"Please drive carefully" - Day 345
A message from our next Airbnb host, Mercia, popped up which included: “Please drive safely". I wondered why she wrote that?
We said a very warm farewell to Shirley, suggesting she visits her family in the Cape when we get there. We’d so love to see her again. Now looking forward to our next stop off. Beforehand though, we were visiting the Royal Natal National Park for another trek, stopping off for an early lunch.
On the way, we saw a young lady standing under a pink umbrella hitching a lift. I showed her where we were going and she hopped in. Despite being shy, I found out that Nondumiso, a nurse in a maternity ward, had just finished her shift, after helping deliver 9 healthy babies that night. She was on her way home for 5 days rest. We arrived at the café and said goodbye. While waiting for lunch, suddenly she turned up and asked to borrow a pen. Cut a long story short, we discovered she had hitched on the wrong road, wanting to go to Ladysmith where we’d come from (at least we’re not the only ones who go the wrong way!). We invited her to lunch, Tim tried to put Maps.me on her phone (No room or store app), and we had a nice chat. She is one of 9 children, 8 girls and 1 boy! Crikey. We do hope she got back ok.
After looking at the various treks we could do with a young man at the Visitors’ Centre, we chose the circular Tiger’s Fall walk. He took one look at me and suggested we went clockwise rather than the usual anti-clockwise. That meant we would have a gradual incline and a steep descent rather than a steep incline and a gradual descent.
After half an hour on this so-called gentle incline, I was exhausted. Red-faced, and not from any embarrassment, I carried on, trying to focus on the plants and scenery rather than the pain in my knee, my heart pumping and ribs aching from breathing so heavily. I am so unfit. We had only walked 2km and Tim decided to have a quick look down a different route, so I carried on alone. By this time, the path was flatter, phew, and I came across a wooded area. It was a bit spooky walking through there on my own, especially as I suddenly remembered that the leaflet stated baboons may be seen. I had visions of the guy we met in Japan who had been surrounded by three angry baboons and didn’t want to experience this for myself. Funny what goes through our minds?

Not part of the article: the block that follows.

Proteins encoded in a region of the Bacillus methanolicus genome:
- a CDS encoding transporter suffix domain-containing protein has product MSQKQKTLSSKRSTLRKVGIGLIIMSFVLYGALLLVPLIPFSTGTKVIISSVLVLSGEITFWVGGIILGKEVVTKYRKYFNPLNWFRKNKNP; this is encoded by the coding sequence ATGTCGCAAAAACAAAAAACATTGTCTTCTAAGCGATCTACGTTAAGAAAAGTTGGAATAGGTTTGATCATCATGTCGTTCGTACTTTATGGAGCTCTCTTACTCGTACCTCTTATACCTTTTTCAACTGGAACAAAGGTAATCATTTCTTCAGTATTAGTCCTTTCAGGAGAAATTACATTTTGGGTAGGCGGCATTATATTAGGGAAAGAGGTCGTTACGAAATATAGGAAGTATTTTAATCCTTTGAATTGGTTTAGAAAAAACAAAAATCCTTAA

Eventually, I reached Tiger’s Fall. Water was spilling over two huge horizontal rocks above into a deep pool, Massive boulders were across, stopping the water from flowing down the ravine, so I’m not sure where the water was disappearing to. I sat relaxed, with one eye out for the baboons. After a time, Tim arrived, photos taken and we carried on our walk.
The next section was lovely, in the shade and another steady incline to the lookout rock. What an amazing view. The path then changed from rock and compressed soil to concrete. You would have thought this would be easier, but it was so steep that it was like having our brakes (shins) on all the time. Now, if I were a mountain goat, it would have been fun skipping down it. Sadly, those days are long gone.
We eventually arrived at the Cascades with water flowing gently over large flat rocks forming natural pools. Foolishly we hadn’t brought our swimming cosies with us, so toe dipping was the best we could do. Who am I trying to fool, I doubt very much that I would have gone in, even though it did look very appealing. The water would have had to have been at least 10 degrees hotter for me to get my body in!
We arrived back to the carpark, signed out the register (again, all very organised) and on our way to Clarens, driving past the massive Sterkfontein Dam, seeing a black-backed jackal and zebra, and then driving through the Golden Gate Highlands National Park. Now I know why Mercia said, “Please drive carefully”. Oh my! As well as the most beautiful sunset of every hue from the palest yellow to saffron, burnt orange to violet red the rock formation was incredible. We had to keep stopping to soak in the atmosphere and, of course, to capture the moment on our camera. One time, there was a massive rock structure standing on its own. We stopped for more pictures and then Tim spotted some Blesbok Antelope. What a treat. We haven’t seen these until now.
The journey continued, the road twisting and turning around these massive sandstone cliffs. We still hadn’t reached the Golden Gate. Would we before the sun had set entirely? It was incredible to see the sun rays reflecting on the rocks, giving them a beautiful golden glow. What timing! Anyone would have thought we had planned this!
And there was the iconic site of an enormous sandstone cliff, triangular in shape with layers of different rock. Elliot Mudstone from the wetlands around 200m years ago, a layer of Clarens Sandstone when the area was a desert, then a buildup of calcium carbonate from water moving through the sandstone. An eruption of a volcano caused molten lava to heat and compress the sandstone layer underneath, turning this into quartzite. Finally Drakensberg Basalt, just a mere 183 million years old, again from the activity of a volcano. Hey, there’s a geologist in me yet!
We finally got to our Airbnb in the dark with Tim driving safely, as instructed by Mercia. She greeted us warmly and showed us to our lovely home for the night. A sweet combined lounge and kitchen with a mezzanine bedroom. Wonderful.